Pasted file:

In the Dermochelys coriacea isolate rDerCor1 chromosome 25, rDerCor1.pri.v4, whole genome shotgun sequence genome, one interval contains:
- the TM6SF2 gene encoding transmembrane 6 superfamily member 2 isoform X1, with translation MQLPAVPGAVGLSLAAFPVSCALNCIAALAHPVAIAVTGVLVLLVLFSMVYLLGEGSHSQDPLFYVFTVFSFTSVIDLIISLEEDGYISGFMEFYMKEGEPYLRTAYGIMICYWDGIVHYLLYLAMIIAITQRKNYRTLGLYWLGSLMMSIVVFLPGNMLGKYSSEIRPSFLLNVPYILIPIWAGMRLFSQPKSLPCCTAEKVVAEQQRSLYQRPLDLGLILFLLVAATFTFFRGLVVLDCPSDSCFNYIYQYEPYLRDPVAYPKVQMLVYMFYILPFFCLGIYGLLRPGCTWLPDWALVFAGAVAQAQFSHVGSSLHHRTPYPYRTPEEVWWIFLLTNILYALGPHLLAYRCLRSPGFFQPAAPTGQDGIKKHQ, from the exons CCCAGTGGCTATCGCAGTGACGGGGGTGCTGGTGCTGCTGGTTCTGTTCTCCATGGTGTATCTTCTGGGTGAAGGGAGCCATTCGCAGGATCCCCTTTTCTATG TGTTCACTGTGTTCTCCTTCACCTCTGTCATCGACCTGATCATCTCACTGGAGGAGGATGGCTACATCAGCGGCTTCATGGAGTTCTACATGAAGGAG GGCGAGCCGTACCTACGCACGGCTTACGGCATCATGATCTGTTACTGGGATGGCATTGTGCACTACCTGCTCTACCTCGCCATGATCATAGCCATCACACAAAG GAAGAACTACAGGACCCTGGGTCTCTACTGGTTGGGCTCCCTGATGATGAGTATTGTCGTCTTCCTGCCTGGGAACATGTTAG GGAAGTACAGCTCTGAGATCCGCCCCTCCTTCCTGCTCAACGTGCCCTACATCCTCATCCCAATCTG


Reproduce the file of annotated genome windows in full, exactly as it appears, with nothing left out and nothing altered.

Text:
In the Dermochelys coriacea isolate rDerCor1 chromosome 25, rDerCor1.pri.v4, whole genome shotgun sequence genome, one interval contains:
- the TM6SF2 gene encoding transmembrane 6 superfamily member 2 isoform X1, with translation MQLPAVPGAVGLSLAAFPVSCALNCIAALAHPVAIAVTGVLVLLVLFSMVYLLGEGSHSQDPLFYVFTVFSFTSVIDLIISLEEDGYISGFMEFYMKEGEPYLRTAYGIMICYWDGIVHYLLYLAMIIAITQRKNYRTLGLYWLGSLMMSIVVFLPGNMLGKYSSEIRPSFLLNVPYILIPIWAGMRLFSQPKSLPCCTAEKVVAEQQRSLYQRPLDLGLILFLLVAATFTFFRGLVVLDCPSDSCFNYIYQYEPYLRDPVAYPKVQMLVYMFYILPFFCLGIYGLLRPGCTWLPDWALVFAGAVAQAQFSHVGSSLHHRTPYPYRTPEEVWWIFLLTNILYALGPHLLAYRCLRSPGFFQPAAPTGQDGIKKHQ, from the exons CCCAGTGGCTATCGCAGTGACGGGGGTGCTGGTGCTGCTGGTTCTGTTCTCCATGGTGTATCTTCTGGGTGAAGGGAGCCATTCGCAGGATCCCCTTTTCTATG TGTTCACTGTGTTCTCCTTCACCTCTGTCATCGACCTGATCATCTCACTGGAGGAGGATGGCTACATCAGCGGCTTCATGGAGTTCTACATGAAGGAG GGCGAGCCGTACCTACGCACGGCTTACGGCATCATGATCTGTTACTGGGATGGCATTGTGCACTACCTGCTCTACCTCGCCATGATCATAGCCATCACACAAAG GAAGAACTACAGGACCCTGGGTCTCTACTGGTTGGGCTCCCTGATGATGAGTATTGTCGTCTTCCTGCCTGGGAACATGTTAG GGAAGTACAGCTCTGAGATCCGCCCCTCCTTCCTGCTCAACGTGCCCTACATCCTCATCCCAATCTG